—Neil W. Levin

The following is the composer's original program note on The Gates of Justice:

The essential message of The Gates of Justice is the brotherhood of man. Concentrating on the historic and spiritual parallels of Jews and American blacks, I hoped through the juxtaposition and amalgamation of a variety of musical styles to construct a bridge upon which the universal theme of brotherhood could be communicated. The soloists are composite characters. The cantor tenor, whose melodies are rooted in the Hebraic modes, represents the prophetic voice of Hebrew tradition. The black baritone, whose melodies stem from the blues and spirituals, is the symbol of contemporary man, and a reminder to men of all faiths that divine mandates are still waiting to be fulfilled.

The structure of the piece somewhat resembles a bridge; the interlacing of the improvisations, solos and choral responses are like the interweaving cables that span from anchoring piers. The piers are in the form of three related choral pieces (Parts II, VII, XII) based primarily upon texts from the Union Prayer Book and the Psalms. The first of these choruses, O Come Let Us Sing (II), written in rather traditional style with hints of the present in its harmonies and rhythms, is a call to worship. A complex of musical styles (jazz, rock, spirituals, traditional), just as a congregation is a mixture of individuals, Shout unto the Lord (VII) is a celebration. It expresses the ecstasy and release of communal joy. However, at its core is the sobering message from Martin Luther King, Jr., our contemporary prophet: “If we don’t live together as brothers, we will die together as fools.” In Part XII, Oh, Come Let Us Sing a New Song, the enumeration of the attributes of God in whose image we are created, is a reminder of man’s potential.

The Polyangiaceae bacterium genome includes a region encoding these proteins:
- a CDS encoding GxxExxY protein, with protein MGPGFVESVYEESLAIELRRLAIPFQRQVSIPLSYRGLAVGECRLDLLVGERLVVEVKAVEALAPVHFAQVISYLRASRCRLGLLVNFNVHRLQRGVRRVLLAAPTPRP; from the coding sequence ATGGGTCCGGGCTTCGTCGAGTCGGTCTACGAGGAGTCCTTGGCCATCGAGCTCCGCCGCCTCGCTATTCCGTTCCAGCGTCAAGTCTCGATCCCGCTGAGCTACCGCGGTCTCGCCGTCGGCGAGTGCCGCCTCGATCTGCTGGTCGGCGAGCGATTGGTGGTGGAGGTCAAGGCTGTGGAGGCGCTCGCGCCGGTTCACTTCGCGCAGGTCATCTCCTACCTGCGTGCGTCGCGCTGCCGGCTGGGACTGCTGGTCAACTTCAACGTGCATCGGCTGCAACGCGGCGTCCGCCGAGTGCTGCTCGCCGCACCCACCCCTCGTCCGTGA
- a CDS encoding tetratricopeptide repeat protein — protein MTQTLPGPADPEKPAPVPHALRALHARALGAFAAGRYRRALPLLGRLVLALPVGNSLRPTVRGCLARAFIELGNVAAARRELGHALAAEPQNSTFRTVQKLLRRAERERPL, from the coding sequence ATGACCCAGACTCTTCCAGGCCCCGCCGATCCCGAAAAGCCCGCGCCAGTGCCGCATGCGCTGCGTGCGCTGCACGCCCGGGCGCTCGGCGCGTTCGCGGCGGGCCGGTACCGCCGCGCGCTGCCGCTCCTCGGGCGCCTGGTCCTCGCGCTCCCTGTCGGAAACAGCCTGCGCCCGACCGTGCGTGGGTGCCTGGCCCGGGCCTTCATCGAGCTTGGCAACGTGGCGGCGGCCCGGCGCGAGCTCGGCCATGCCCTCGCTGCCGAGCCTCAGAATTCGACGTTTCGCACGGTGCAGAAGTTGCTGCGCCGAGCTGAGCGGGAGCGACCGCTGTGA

Quoting from King Solomon’s prayer at the dedication of his Temple, the cantor opens the cantata by presenting the work as an offering to God, and invokes His attention to the prayers of all people. Because of their long history of suffering, Jews and American blacks know better than any other people the consequences of hate and alienation. It is impossible to concern oneself with the history and tradition of either without feeling overwhelmed by the inequities and injustices that have pervaded all strata of society. The spiritual and emotional ties, born of suffering, which bind these people together, have much to teach all of us on this shrinking planet. It is the strength of such moral fiber that will be our ultimate salvation.

The black baritone sings: “The stone that the builders rejected has become the cornerstone” (Psalm 118). The cornerstone for our survival in America as an ethical society is the acceptance of all minorities as equal, sharing members, integral to our entire social structure. Just as Isaiah drew a blueprint of how to build a society that would allow man to fulfill his dream, so Martin Luther King dramatized to the white conscience that it must erase injustice to redeem its own soul: Let the oppressed go free. Feed the hungry. Open doors to the poor and the cast-out. Shelter the homeless. Clothe the naked. And when men have fulfilled their obligation to each other, they will no longer need to ask: “Where is justice? Where is God?” It will be self-evident: “HERE I AM!”